Recursive Scalar Function in T-SQL

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In my Common Table Expressions presentation the topic of recursion often comes up, but for scalar functions in T-SQL, it might not be as common.
This article has been written to show how a scalar function in SQL Server can call itself, thus being considered recursive.

The example uses a recursive scalar function to calculate the Fibonacci sequence.

What is the Fibonacci Sequence

The Fibonacci Sequence is a classic example that is used to demonstrate recursion.

By definition, the first two numbers in the Fibonacci sequence are 0 and 1, and each subsequent number is the sum of the previous two.

For instance, the following are Fibonacci Numbers:
0, 1, 1, 2, 3, 5, 8, 13, 21, 34, 55, 89, 144, 233, 377, 610, 987, 1597, 2584, 4181, 6765, 10946, 17711, 28657, 46368, 75025, 121393, 196418, 317811, 514229, 832040, 1346269, 2178309, 3524578, 5702887, 9227465, 14930352, 24157817, 39088169, 63245986, 102334155, 165580141, 267914296, 433494437, 701408733 …

Fibonacci Sequence as a Computer Science Challenge

Often times calculating the Fibonacci Sequence is used as a computer science puzzle, or programming interview question to see if you understand recursion.  It is very simple to do in any programming language that supports recursion.

What is Recursion

Recursion is a programming concept where a function, procedure or section of code calls itself. For instance in the following T-SQL example, the scalar function Fibonacci calculates the Fibonacci sequence using recursion, by calling itself.  This is accomplished by calling the function name inside of the body of the function.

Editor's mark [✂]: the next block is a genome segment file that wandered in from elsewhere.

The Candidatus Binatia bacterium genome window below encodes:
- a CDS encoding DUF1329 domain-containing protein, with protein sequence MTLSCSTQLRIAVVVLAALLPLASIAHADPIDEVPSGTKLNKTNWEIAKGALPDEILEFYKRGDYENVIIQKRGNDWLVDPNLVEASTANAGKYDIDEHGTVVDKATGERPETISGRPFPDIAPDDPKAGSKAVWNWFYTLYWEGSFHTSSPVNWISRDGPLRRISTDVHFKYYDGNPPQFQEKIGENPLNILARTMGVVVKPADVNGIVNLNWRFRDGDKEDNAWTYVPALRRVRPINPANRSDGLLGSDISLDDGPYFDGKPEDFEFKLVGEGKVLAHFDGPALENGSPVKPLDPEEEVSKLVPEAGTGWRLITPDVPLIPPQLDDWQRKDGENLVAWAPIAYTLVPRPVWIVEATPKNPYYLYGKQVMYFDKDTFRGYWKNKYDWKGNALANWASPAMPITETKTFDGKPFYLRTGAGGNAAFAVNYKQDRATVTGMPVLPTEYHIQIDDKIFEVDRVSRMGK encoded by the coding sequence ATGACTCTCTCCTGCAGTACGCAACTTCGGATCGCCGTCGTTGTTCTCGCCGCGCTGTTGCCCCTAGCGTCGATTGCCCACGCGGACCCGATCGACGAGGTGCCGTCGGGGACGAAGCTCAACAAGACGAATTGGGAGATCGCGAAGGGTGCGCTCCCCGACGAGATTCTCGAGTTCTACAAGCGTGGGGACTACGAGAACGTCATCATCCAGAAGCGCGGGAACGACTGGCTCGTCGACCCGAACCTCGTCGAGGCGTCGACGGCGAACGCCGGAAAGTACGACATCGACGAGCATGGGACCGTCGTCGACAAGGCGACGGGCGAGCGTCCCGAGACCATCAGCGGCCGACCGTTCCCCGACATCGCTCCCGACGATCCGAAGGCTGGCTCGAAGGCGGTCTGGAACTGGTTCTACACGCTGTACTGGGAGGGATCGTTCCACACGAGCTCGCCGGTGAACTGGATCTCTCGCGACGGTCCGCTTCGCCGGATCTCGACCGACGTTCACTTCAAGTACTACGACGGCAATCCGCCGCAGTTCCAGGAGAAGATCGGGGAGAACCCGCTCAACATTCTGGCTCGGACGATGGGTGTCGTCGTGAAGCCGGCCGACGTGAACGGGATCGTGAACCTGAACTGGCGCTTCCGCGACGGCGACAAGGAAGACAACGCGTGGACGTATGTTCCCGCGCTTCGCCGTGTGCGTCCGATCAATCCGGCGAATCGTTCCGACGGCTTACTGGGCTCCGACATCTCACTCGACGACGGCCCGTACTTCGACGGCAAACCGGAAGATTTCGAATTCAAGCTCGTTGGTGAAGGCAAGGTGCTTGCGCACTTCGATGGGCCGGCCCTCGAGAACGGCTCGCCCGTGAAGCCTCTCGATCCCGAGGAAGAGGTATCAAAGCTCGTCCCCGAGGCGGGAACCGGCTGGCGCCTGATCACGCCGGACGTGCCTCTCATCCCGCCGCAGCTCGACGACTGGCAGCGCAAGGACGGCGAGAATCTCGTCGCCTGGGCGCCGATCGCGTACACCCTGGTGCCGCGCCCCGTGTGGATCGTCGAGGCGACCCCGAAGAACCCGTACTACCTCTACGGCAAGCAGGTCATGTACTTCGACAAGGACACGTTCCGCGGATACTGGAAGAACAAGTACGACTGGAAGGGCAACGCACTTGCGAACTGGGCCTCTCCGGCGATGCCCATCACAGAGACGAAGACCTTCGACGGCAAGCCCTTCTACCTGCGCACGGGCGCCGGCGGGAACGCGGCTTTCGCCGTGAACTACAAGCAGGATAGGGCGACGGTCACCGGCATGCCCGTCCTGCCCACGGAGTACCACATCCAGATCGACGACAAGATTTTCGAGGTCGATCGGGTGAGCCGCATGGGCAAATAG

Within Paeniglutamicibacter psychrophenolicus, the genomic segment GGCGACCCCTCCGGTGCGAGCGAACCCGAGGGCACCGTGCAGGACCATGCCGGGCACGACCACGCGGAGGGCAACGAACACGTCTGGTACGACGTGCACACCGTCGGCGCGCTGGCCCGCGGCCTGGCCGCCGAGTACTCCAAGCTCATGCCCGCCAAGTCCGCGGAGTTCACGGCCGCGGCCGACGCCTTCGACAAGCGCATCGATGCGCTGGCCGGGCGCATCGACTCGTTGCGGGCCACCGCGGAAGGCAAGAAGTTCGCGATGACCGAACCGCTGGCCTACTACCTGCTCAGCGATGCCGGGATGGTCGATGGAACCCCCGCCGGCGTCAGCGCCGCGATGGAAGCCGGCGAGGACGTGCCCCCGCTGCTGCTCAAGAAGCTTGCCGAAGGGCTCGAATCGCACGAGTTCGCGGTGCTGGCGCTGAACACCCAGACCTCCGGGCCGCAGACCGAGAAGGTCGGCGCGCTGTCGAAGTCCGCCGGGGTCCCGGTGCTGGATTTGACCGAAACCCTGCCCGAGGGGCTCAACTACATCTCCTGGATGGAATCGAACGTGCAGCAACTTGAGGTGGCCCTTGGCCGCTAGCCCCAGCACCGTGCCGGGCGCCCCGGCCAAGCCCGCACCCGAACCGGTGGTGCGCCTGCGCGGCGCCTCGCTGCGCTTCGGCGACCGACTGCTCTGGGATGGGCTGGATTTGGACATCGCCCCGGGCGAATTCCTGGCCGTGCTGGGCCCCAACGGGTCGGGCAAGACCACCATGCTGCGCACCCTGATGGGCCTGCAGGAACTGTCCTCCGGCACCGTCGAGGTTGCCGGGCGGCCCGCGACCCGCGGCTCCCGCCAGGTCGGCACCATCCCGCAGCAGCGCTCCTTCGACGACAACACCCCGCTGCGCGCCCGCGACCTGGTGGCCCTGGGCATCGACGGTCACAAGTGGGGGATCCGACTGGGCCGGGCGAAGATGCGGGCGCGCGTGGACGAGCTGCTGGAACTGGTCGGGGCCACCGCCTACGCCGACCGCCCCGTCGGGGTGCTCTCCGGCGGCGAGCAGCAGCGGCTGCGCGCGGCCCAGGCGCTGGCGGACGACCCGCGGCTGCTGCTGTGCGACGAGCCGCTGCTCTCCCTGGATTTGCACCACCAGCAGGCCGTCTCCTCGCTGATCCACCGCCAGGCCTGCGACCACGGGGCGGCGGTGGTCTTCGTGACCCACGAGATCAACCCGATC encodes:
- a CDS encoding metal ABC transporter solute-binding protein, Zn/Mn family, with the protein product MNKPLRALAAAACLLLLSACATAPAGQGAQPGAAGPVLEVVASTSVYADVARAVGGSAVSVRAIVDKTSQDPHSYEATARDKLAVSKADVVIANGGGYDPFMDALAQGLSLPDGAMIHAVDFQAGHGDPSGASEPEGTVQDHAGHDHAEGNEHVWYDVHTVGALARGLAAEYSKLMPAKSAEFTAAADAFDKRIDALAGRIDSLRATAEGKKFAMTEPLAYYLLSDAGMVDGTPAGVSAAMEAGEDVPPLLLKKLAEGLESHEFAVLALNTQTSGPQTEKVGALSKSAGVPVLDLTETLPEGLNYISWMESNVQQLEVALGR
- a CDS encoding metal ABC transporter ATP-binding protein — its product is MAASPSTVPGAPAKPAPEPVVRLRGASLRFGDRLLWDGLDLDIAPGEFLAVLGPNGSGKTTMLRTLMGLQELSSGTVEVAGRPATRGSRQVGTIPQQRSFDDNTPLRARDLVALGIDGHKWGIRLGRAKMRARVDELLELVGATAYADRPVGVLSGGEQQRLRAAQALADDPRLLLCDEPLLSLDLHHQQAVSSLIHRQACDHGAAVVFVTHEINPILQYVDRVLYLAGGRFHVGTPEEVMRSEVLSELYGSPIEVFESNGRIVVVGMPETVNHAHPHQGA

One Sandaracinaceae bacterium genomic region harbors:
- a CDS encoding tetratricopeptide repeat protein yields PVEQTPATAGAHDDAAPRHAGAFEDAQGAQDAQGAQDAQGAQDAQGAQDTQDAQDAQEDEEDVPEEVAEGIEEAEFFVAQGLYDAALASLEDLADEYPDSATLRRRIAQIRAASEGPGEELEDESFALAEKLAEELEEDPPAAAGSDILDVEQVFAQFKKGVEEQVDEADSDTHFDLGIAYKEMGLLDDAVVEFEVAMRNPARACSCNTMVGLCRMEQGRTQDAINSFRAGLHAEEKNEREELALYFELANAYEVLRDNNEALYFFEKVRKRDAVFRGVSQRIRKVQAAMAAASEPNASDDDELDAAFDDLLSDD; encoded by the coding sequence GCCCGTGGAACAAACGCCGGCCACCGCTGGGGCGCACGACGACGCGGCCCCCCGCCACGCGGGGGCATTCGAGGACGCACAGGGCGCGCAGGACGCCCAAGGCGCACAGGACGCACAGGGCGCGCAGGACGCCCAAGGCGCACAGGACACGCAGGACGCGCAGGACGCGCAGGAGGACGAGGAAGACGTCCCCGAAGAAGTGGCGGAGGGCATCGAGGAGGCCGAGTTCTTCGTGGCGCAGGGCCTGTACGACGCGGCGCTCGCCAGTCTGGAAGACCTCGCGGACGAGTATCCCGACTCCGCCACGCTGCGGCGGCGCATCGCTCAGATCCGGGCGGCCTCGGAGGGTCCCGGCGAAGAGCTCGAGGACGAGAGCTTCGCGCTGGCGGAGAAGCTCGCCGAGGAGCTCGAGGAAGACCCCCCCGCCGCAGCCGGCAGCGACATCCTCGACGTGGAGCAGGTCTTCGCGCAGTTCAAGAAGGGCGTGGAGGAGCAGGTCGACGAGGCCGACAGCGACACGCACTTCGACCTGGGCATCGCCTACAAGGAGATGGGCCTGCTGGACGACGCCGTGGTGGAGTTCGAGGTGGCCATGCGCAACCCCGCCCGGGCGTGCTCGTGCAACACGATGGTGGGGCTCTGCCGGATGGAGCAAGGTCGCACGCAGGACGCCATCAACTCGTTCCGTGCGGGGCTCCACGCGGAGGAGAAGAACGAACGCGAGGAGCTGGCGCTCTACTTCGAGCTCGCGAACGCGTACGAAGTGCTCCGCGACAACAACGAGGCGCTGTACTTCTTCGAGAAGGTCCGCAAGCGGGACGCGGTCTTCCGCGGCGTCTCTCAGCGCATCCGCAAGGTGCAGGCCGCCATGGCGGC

CREATE FUNCTION dbo.Fibonacci (@Num integer, @prev integer, @next integer)
RETURNS VARCHAR(4000)
AS
BEGIN
DECLARE @returnValue as VARCHAR (4000) = cast(@prev as varchar(4000));
IF (@Num > 0)
BEGIN
IF (LEN(@returnValue) > 0)
BEGIN
SET @returnValue = @returnValue + ',';
END
SET @returnValue = @returnValue + dbo.Fibonacci(@Num - 1, @next, @next + @prev) ;
END

RETURN @returnValue;
END
GO

To call the function you simply include in a select statement, with the first parameter being the number of Fibonacci numbers to calculate, and the second and third parameters are always 0 and 1. The second and third parameters are set to 0 and 1 to prime the recursive function, and are used internally to pass the recursive call the current and previous values.

select dbo.Fibonacci(10, 0, 1);

Which produces the following output using SSMS:
Recursive scalar function for the Fibonacci sequence

For more details on the CTE version of Fibonaci take a look at my earlier post.

Enjoy!

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